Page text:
18 January 2019
At my family medicine clinic, Beyond Primary Care, located in Ann Arbor Michigan, I see a fair number of individuals who experience urinary incontinence. Urinary incontinence is when urine leaks, from a number of causes, that becomes frequent or severe enough to be a problem. Incontinence happens in men and women. Unless I specifically ask some individuals, some may think that incontinence is an unavoidable part of getting older or a known consequence of child birth. I wanted to tell everyone that urinary incontinence can be addressed with both non-medication and medication intervention. In this guide, I talk about non-medication treatments.
The bladder is a hollow sac (like a balloon) with muscular walls. It sits behind the pelvic bone. The bladder is part of the urinary system, which includes two kidneys, two ureters, a bladder, and a urethra. The kidneys take waste and water out of your blood to make urine. The urine travels down your ureters to the bladder. When you’re ready to urinate, the urine empties through the urethra.
It sounds like kind of a lot, but, depending on how much liquid you drink, peeing roughly 8 times during the day is average. Even though it’s annoying, getting up once to twice during the night is also considered normal. Most bladders hold about 2 cups of fluid (473 mL). A classic excuse among the frequent pee-ers: “I just have a small bladder!” Turns out, there’s some truth to that seemingly odd refrain. Anatomically, everybody can be different, just like some people are tall and some people are short.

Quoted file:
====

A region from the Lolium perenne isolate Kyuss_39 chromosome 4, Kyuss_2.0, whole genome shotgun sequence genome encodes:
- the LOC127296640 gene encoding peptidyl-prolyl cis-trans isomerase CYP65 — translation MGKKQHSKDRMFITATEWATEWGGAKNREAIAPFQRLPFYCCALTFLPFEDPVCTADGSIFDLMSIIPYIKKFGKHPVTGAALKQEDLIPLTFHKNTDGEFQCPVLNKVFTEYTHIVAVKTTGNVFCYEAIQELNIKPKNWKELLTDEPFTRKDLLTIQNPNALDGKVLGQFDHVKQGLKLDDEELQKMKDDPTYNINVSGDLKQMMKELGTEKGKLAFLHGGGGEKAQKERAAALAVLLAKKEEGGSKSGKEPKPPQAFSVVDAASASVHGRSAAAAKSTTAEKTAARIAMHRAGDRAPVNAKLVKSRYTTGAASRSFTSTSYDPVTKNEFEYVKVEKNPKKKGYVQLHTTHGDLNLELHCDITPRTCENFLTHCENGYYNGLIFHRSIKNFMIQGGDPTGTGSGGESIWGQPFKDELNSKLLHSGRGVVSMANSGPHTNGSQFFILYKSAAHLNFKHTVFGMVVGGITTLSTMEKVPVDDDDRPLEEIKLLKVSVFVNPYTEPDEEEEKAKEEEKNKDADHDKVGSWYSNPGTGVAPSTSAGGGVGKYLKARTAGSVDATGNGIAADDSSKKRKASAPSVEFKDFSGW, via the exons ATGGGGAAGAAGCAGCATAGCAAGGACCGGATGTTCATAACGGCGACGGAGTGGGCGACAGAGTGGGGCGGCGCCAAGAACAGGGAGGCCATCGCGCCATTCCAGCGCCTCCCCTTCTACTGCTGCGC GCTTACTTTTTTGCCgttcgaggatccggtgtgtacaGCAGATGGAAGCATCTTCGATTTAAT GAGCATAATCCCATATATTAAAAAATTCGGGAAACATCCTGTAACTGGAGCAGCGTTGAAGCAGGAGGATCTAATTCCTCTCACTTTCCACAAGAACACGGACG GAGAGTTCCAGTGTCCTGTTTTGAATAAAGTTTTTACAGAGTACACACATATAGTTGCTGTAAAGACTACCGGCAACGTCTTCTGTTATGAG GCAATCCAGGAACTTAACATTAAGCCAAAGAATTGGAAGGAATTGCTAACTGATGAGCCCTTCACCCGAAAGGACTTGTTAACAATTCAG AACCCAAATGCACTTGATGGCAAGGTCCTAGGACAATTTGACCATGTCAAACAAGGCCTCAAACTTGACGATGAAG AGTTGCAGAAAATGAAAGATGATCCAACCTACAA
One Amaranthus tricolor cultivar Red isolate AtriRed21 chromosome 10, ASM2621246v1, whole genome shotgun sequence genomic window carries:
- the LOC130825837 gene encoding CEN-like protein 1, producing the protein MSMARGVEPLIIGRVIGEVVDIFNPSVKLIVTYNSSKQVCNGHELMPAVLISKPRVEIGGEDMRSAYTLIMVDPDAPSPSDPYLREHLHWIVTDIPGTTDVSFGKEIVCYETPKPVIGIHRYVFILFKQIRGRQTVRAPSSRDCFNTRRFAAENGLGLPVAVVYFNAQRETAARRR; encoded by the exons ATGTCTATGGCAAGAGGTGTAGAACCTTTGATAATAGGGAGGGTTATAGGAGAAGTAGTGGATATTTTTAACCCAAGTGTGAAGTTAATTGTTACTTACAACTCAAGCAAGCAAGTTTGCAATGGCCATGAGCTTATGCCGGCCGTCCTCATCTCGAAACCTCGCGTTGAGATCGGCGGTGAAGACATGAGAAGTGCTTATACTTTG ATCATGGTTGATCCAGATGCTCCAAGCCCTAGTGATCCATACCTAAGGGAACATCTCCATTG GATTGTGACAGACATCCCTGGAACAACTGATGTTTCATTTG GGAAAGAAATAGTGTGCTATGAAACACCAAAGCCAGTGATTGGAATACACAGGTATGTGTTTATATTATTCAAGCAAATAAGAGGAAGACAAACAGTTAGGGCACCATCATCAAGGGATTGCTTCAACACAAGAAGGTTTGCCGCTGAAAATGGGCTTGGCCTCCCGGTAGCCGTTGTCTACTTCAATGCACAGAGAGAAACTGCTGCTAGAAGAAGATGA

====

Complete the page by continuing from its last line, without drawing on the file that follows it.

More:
If you’re irked by how much time you spend atop the throne, consider keeping a diary to chart your bathroom breaks. When you actually tally up your trips, what feels like a lot might be totally normal. Again, most bladders hold about 2 cups of fluid. If you’re going to the bathroom frequently and producing less than that, that may not be normal. And yes, you should actually measure. Grab a container and see if you’re hitting 1.5 to 2 cups.
Keep Drinking Fluids. Understandably, if you spend a lot of time thinking you have to pee, you might be inclined to dehydrate yourself just a touch. If you don’t drink as much, you won’t have to go as often, right? Turns out this way of thinking is bladder sabotage. When you drink less, the urine becomes more concentrated, and the more concentrated it is the more irritating it can be to the bladder, which can trigger the sensation that you have to go more often.”
Timed voids. The good news for the small bladdered is that you can train your bladder to hold more fluid. If you give into the urges too often, you are training the bladder not to hold as much (Just don’t hold it so long that it starts to hurt). You could be inadvertently doing this if you’ve preemptively started emptying your bladder more frequently in just-in-case scenarios, like in hopes of warding off leakage, say, before a workout.To train your small bladder to bulk up, implement “timed voiding”:
Hitting the (pelvic floor) gym. The stronger those down-there muscles, the easier it is to hold urine in. It’s better to learn how to use your muscles to tighten the pelvic-floor area. Yes, we’re talking about Kegel exercises. If you don’t already know, the exercises are performed by tightening and releasing the muscles you’d use to stop the flow of urine without moving anything else in your body. Find your pelvic muscles by tightening the rectum as if trying not to pass gas or pinching off a stool. Done best after emptying the bladder. Tighten and hold for up to 3-5 seconds, then release and relax 5 seconds. As muscles get stronger, progress to 10 seconds. Do these exercises 10-20 times a session, 3 times a day. Remember to breath normally. It may take 4-6 weeks to notice results.